‘Besides inflicting financial harm on govt revenues, smuggling also undermines stability of economy’


Bhopal, June 21 (IANS) Navneet Mohan Kothari, Managing Director of the Madhya Pradesh Industrial Development Corporation, said here on Wednesday that smuggling not only inflicts considerable financial harm on government revenues but also undermines the stability of the economy

He said that society in the past has glamorised smuggling, with some individuals avoiding tax payments and utilising smuggled money for illicit purposes.

“It is imperative to foster awareness about the inherent perils and risks connected with smuggling,” Kothari said while addressing the FICCI CASCADE’s (Committee Against Smuggling and Counterfeiting Activities Destroying the Economy) seminar on ‘Preventive Strategies to Combat Counterfeiting and Smuggling’.

“Counterfeiting poses a deeper problem, particularly in the realm of mass consumer products like FMCG where an alarming 25-30 per cent of goods are found to be counterfeit. The money derived from smuggling is employed for illicit and nefarious purposes. The prevalence of packaged products has made counterfeiting easier, allowing counterfeiters to evade quality standards. Smuggling also serves as a source of financial support for activities that are detrimental to national interests,” he added.

Mahesh Kumar Yadav, Senior Deputy Commissioner, Central GST and Central Excise said, “Crimes relating to smuggling and counterfeiting have increased manifold in the global market as a result of which the government, businesses, society and consumers are losing millions of rupees. Smugglers are opportunistic who aims to exploit market in order to gain economic advantages.”

Shiyas A., DIG(I), CID, PHQ, Bhopal said, “The clandestine nature of smuggling operations allows perpetrators to evade taxes, tariffs, and customs duties, resulting in substantial revenue losses for governments. Smuggling inflicts economic losses, and there is a deficiency in adequate penal provisions to address the issue effectively.”

Speaking on the topic ‘Outlining the landscape of illicit trade practices – Analysis & Implications’, P.C. Jha, Advisor, FICCI CASCADE and Former Chairman, Central Board of Indirect Taxes and Customs (CBIC), said, “Illegal trade leads to several detrimental effects on the economy, environment, and public health and safety. Today, India is witnessing a worrying surge of this unlawful, yet lucrative activity, as there are minimal risks involved. Counterfeit and smuggled goods are flooding the market resulting in a disastrous impact on India’s economic progress. As India assumes the G20 Presidency, it becomes crucial to eliminate this menace completely, ensuring a fresh start for the nation’s growth and development.”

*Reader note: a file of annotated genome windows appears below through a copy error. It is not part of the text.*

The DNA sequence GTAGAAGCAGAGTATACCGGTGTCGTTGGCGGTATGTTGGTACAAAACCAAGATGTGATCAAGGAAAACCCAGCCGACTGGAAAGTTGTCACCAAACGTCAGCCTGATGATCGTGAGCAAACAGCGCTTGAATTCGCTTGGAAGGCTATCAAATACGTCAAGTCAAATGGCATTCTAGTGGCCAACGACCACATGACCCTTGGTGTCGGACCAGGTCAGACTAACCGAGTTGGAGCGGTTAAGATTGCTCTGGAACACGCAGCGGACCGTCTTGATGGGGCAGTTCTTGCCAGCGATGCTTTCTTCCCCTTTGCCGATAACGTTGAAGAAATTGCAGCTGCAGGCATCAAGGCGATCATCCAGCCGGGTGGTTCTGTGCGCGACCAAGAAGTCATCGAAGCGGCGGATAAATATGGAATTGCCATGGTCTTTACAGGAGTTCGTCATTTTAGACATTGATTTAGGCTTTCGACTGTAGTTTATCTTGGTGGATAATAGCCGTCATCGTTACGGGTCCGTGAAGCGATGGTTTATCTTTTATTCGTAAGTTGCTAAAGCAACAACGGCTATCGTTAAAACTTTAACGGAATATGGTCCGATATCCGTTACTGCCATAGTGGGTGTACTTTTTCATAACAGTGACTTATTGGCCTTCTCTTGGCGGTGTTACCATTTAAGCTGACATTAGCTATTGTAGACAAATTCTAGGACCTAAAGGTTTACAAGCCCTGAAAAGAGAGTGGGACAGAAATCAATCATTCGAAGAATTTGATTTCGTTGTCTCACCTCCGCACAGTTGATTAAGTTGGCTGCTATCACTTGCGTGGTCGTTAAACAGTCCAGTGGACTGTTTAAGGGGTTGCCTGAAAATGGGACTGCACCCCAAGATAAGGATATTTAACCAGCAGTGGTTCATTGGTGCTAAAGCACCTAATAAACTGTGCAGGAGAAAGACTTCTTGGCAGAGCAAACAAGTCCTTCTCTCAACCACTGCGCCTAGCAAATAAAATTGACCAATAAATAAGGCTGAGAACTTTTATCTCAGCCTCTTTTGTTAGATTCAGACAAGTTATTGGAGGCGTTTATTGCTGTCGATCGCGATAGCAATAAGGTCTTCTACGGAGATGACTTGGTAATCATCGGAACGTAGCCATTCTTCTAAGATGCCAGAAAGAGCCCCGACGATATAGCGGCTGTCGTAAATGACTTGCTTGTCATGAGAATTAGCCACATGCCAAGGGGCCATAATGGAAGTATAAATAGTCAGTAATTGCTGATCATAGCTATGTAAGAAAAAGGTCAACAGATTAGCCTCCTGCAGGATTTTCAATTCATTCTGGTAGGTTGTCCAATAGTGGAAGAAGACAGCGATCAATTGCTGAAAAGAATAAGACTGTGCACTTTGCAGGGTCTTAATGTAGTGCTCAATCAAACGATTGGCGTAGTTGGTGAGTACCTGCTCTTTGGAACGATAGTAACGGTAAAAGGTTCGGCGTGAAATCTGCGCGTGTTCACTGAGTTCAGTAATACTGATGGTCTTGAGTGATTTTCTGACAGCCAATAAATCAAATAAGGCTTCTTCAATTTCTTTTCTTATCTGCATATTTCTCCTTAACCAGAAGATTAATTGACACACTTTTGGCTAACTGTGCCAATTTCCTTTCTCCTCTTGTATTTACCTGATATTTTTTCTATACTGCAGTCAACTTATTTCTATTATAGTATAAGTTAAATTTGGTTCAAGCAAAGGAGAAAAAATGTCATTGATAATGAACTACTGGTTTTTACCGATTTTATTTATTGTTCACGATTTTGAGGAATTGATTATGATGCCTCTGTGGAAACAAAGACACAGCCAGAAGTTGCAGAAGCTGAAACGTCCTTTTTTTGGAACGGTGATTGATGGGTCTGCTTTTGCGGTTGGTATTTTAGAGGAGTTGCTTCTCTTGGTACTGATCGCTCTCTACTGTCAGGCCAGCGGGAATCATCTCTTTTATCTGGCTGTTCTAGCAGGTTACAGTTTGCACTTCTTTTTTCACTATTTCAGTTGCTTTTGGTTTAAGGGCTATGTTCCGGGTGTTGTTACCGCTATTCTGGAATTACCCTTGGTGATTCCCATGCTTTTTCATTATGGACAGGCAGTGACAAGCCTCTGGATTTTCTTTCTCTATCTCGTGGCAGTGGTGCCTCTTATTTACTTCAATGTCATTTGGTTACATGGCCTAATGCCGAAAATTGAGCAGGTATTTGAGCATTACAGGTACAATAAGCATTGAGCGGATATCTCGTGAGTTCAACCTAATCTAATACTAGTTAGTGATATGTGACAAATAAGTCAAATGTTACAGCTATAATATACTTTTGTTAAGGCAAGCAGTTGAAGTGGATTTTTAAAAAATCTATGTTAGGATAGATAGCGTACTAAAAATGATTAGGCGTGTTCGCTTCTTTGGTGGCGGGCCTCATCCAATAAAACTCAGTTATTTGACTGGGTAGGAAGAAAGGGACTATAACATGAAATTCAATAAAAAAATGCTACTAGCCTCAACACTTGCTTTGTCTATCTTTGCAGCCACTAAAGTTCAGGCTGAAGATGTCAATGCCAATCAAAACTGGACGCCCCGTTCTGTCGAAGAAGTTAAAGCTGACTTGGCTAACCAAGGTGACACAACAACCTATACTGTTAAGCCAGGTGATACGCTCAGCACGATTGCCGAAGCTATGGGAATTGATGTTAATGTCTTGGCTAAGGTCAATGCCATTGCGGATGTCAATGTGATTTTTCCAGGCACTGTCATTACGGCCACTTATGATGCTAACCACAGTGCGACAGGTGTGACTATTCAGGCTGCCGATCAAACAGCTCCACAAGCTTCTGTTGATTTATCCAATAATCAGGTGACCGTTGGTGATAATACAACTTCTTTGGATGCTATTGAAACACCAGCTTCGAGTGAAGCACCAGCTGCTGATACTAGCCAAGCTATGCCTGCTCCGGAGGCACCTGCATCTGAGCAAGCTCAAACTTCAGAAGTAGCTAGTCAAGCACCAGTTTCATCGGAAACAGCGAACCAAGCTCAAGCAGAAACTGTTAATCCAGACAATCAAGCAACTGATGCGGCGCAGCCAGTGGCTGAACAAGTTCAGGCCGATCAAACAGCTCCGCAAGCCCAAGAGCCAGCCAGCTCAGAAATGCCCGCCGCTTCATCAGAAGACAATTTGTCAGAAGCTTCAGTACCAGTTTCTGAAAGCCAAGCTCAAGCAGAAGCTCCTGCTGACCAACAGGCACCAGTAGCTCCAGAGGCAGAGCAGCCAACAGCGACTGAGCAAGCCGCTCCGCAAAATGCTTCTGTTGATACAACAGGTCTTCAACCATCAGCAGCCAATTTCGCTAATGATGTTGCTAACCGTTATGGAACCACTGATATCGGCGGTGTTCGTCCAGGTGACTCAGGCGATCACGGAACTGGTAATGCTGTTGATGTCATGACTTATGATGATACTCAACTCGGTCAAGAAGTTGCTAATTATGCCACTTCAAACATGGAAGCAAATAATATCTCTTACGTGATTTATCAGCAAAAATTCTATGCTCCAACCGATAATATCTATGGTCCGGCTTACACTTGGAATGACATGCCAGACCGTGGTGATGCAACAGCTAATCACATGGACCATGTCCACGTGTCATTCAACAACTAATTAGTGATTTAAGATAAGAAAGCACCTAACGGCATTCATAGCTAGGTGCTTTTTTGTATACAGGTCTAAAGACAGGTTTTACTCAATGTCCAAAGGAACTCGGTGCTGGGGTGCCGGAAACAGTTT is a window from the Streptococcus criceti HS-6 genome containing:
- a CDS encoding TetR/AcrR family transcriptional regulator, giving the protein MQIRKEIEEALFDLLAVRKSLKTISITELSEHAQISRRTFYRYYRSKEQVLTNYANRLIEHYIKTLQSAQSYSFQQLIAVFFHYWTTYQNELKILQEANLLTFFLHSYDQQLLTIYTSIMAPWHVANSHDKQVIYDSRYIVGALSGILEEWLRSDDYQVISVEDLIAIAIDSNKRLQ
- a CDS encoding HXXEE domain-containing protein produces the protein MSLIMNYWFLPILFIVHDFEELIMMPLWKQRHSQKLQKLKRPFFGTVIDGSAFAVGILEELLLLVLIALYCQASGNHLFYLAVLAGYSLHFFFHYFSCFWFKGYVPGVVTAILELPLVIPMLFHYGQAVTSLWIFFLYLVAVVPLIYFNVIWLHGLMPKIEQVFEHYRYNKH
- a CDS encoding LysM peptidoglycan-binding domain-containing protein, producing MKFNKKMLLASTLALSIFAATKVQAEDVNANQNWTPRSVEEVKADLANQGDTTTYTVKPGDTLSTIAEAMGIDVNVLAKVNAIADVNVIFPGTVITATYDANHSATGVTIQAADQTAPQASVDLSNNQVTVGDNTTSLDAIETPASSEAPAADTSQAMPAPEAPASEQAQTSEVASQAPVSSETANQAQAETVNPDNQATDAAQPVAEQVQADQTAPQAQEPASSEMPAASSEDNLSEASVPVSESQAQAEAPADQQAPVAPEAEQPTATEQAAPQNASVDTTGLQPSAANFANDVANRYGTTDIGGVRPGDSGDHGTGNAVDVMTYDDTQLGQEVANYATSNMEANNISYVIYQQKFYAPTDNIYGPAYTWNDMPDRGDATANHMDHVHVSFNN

Deep Chand, Advisor, FICCI CASCADE and former Special Commissioner of Police, New Delhi said, “The Madhya Pradesh government and the enforcement agencies have done remarkable work in addressing the menace of illicit trade. Their systematic approach and alertness have led to the seizure of a large number of illegal cigarettes, liquor, synthetic milk, fake currency and much more. I am hopeful that they will continue the relentless efforts to arrest the growth of illicit trade and support our fight against it.”

The other panellists included Kunal Giani, Convener, FICCI MP Panel on Trade Promotion and MD, Sarvafoam; R.S. Goswami, President, FMPCCI, Bhopal; Rajeev Agrawal, Convener FICCI MP Panel on MSME and Giribala Singh, President District Consumer Disputes Redressal Commission.

The seminar aimed to highlight the adverse impact of counterfeiting and smuggling on the economy and suggest concerted measures to tackle the menace.

The day-long sessions saw experts throw light on various facets of counterfeiting and smuggling and voice their opinions on ways to curb it.

The seminar also deliberated on FICCI CASCADE’s recent report titled Illicit Markets: A Threat to Our National Interests, which examines the impact of illicit trade in five key industries in India – Mobile Phones, FMCG-Household and Personal Goods, FMCG-Packaged Foods, Tobacco Products, and Alcoholic Beverages.

According to the report, the size of the illicit market in these industries was Rs 2,60,094 crore for the year 2019-20, with the FMCG industry – household and personal goods, and packaged foods – together accounting for three-fourth of the total illicit value of goods in five key industries.


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